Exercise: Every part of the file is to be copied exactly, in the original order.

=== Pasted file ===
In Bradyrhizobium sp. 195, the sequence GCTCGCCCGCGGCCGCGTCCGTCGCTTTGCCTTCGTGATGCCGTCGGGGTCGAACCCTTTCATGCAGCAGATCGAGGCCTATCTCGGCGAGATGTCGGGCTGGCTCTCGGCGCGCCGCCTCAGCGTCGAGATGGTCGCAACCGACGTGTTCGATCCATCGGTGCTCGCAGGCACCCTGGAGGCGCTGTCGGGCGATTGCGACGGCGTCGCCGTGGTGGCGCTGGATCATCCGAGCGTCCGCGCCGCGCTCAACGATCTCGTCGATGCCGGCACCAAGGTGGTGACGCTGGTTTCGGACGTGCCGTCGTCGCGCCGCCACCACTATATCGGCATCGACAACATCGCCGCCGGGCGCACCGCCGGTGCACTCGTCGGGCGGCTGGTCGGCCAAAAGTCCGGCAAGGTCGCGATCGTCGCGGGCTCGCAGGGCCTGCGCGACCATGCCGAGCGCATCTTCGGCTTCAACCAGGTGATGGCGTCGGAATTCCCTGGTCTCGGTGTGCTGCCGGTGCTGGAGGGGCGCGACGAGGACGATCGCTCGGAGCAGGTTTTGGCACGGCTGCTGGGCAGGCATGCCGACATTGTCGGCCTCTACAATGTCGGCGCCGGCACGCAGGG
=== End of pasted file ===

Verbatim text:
In Bradyrhizobium sp. 195, the sequence GCTCGCCCGCGGCCGCGTCCGTCGCTTTGCCTTCGTGATGCCGTCGGGGTCGAACCCTTTCATGCAGCAGATCGAGGCCTATCTCGGCGAGATGTCGGGCTGGCTCTCGGCGCGCCGCCTCAGCGTCGAGATGGTCGCAACCGACGTGTTCGATCCATCGGTGCTCGCAGGCACCCTGGAGGCGCTGTCGGGCGATTGCGACGGCGTCGCCGTGGTGGCGCTGGATCATCCGAGCGTCCGCGCCGCGCTCAACGATCTCGTCGATGCCGGCACCAAGGTGGTGACGCTGGTTTCGGACGTGCCGTCGTCGCGCCGCCACCACTATATCGGCATCGACAACATCGCCGCCGGGCGCACCGCCGGTGCACTCGTCGGGCGGCTGGTCGGCCAAAAGTCCGGCAAGGTCGCGATCGTCGCGGGCTCGCAGGGCCTGCGCGACCATGCCGAGCGCATCTTCGGCTTCAACCAGGTGATGGCGTCGGAATTCCCTGGTCTCGGTGTGCTGCCGGTGCTGGAGGGGCGCGACGAGGACGATCGCTCGGAGCAGGTTTTGGCACGGCTGCTGGGCAGGCATGCCGACATTGTCGGCCTCTACAATGTCGGCGCCGGCACGCAGGG